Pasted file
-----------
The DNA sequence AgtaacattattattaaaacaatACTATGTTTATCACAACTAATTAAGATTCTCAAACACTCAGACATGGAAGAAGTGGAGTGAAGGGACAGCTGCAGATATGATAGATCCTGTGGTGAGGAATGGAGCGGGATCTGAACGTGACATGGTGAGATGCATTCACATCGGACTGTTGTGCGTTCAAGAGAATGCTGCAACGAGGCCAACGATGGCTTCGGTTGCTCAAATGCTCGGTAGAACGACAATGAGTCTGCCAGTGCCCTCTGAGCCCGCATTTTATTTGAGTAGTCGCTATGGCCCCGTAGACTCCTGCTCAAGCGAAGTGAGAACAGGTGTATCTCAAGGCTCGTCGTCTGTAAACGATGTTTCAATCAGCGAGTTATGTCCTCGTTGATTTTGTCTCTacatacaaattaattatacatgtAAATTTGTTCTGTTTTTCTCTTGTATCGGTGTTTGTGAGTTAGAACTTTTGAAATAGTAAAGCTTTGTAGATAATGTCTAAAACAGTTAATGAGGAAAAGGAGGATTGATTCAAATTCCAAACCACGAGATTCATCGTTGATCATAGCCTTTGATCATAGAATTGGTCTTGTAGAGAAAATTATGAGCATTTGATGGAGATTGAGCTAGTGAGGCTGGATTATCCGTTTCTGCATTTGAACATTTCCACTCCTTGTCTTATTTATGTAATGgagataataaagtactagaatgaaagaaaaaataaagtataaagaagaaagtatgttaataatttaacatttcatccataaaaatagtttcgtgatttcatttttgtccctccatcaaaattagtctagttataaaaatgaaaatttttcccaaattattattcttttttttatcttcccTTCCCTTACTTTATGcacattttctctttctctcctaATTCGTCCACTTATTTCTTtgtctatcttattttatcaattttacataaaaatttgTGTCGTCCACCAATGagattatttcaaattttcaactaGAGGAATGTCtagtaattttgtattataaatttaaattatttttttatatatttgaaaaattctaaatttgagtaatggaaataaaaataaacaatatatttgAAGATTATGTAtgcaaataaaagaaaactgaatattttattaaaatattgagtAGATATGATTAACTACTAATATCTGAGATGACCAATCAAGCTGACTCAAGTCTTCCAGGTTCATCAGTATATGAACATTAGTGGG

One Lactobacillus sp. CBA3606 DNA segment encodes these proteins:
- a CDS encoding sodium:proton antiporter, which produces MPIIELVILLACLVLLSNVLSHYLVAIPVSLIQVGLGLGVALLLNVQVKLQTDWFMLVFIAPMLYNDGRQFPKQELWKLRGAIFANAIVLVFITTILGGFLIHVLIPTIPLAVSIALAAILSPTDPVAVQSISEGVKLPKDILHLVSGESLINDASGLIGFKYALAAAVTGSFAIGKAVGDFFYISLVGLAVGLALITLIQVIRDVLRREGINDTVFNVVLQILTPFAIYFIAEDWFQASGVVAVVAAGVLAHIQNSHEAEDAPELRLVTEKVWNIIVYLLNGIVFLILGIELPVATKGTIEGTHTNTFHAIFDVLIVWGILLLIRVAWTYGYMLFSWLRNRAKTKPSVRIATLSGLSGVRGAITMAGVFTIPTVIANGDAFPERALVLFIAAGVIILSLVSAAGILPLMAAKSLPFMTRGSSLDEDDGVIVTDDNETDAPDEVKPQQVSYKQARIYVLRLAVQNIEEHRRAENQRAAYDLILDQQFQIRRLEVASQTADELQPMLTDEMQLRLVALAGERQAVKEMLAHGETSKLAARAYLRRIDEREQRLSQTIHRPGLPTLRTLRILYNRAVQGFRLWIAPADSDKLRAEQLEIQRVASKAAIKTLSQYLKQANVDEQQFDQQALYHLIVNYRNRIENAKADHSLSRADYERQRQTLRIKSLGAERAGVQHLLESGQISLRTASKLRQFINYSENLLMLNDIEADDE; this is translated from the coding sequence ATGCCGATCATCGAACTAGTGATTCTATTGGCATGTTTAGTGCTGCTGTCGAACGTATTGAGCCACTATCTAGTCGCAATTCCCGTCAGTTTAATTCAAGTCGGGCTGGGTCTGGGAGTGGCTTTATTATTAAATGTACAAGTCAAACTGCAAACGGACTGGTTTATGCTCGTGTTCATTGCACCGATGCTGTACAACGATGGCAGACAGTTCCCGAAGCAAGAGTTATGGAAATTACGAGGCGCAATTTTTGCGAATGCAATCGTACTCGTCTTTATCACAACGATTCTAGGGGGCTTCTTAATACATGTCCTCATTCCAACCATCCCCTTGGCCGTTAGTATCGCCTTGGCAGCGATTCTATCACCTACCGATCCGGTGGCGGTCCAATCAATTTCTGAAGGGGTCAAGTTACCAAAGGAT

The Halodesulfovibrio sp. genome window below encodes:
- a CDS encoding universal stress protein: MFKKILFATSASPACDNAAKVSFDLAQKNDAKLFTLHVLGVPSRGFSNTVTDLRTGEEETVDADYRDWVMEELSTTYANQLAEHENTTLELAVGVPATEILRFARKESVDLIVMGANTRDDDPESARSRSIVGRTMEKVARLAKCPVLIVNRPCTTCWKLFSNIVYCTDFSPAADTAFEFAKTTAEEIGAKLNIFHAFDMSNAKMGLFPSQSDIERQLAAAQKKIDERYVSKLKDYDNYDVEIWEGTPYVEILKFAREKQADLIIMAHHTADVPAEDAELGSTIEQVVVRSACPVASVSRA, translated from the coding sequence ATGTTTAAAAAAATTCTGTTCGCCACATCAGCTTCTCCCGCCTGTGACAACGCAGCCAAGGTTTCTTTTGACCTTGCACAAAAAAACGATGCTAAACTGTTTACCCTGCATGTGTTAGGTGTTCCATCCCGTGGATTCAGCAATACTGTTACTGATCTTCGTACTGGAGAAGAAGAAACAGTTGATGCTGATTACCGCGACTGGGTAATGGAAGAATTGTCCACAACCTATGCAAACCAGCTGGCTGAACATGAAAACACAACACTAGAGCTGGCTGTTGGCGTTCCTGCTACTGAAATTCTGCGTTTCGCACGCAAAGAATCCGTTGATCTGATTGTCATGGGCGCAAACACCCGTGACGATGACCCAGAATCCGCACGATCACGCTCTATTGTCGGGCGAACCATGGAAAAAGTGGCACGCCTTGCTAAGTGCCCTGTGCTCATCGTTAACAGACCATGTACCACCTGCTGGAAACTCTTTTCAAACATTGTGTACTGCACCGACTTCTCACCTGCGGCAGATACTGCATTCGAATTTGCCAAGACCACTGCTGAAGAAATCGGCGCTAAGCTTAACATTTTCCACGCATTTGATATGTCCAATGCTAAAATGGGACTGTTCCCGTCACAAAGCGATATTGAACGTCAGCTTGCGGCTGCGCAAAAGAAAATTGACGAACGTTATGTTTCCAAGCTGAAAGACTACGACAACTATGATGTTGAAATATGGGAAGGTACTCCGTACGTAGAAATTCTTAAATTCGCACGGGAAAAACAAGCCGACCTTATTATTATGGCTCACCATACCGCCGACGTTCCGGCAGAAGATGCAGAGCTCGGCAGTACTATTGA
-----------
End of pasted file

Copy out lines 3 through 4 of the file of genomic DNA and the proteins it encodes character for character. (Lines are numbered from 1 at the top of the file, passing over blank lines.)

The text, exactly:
- a CDS encoding sodium:proton antiporter, which produces MPIIELVILLACLVLLSNVLSHYLVAIPVSLIQVGLGLGVALLLNVQVKLQTDWFMLVFIAPMLYNDGRQFPKQELWKLRGAIFANAIVLVFITTILGGFLIHVLIPTIPLAVSIALAAILSPTDPVAVQSISEGVKLPKDILHLVSGESLINDASGLIGFKYALAAAVTGSFAIGKAVGDFFYISLVGLAVGLALITLIQVIRDVLRREGINDTVFNVVLQILTPFAIYFIAEDWFQASGVVAVVAAGVLAHIQNSHEAEDAPELRLVTEKVWNIIVYLLNGIVFLILGIELPVATKGTIEGTHTNTFHAIFDVLIVWGILLLIRVAWTYGYMLFSWLRNRAKTKPSVRIATLSGLSGVRGAITMAGVFTIPTVIANGDAFPERALVLFIAAGVIILSLVSAAGILPLMAAKSLPFMTRGSSLDEDDGVIVTDDNETDAPDEVKPQQVSYKQARIYVLRLAVQNIEEHRRAENQRAAYDLILDQQFQIRRLEVASQTADELQPMLTDEMQLRLVALAGERQAVKEMLAHGETSKLAARAYLRRIDEREQRLSQTIHRPGLPTLRTLRILYNRAVQGFRLWIAPADSDKLRAEQLEIQRVASKAAIKTLSQYLKQANVDEQQFDQQALYHLIVNYRNRIENAKADHSLSRADYERQRQTLRIKSLGAERAGVQHLLESGQISLRTASKLRQFINYSENLLMLNDIEADDE; this is translated from the coding sequence ATGCCGATCATCGAACTAGTGATTCTATTGGCATGTTTAGTGCTGCTGTCGAACGTATTGAGCCACTATCTAGTCGCAATTCCCGTCAGTTTAATTCAAGTCGGGCTGGGTCTGGGAGTGGCTTTATTATTAAATGTACAAGTCAAACTGCAAACGGACTGGTTTATGCTCGTGTTCATTGCACCGATGCTGTACAACGATGGCAGACAGTTCCCGAAGCAAGAGTTATGGAAATTACGAGGCGCAATTTTTGCGAATGCAATCGTACTCGTCTTTATCACAACGATTCTAGGGGGCTTCTTAATACATGTCCTCATTCCAACCATCCCCTTGGCCGTTAGTATCGCCTTGGCAGCGATTCTATCACCTACCGATCCGGTGGCGGTCCAATCAATTTCTGAAGGGGTCAAGTTACCAAAGGAT

The Halodesulfovibrio sp. genome window below encodes: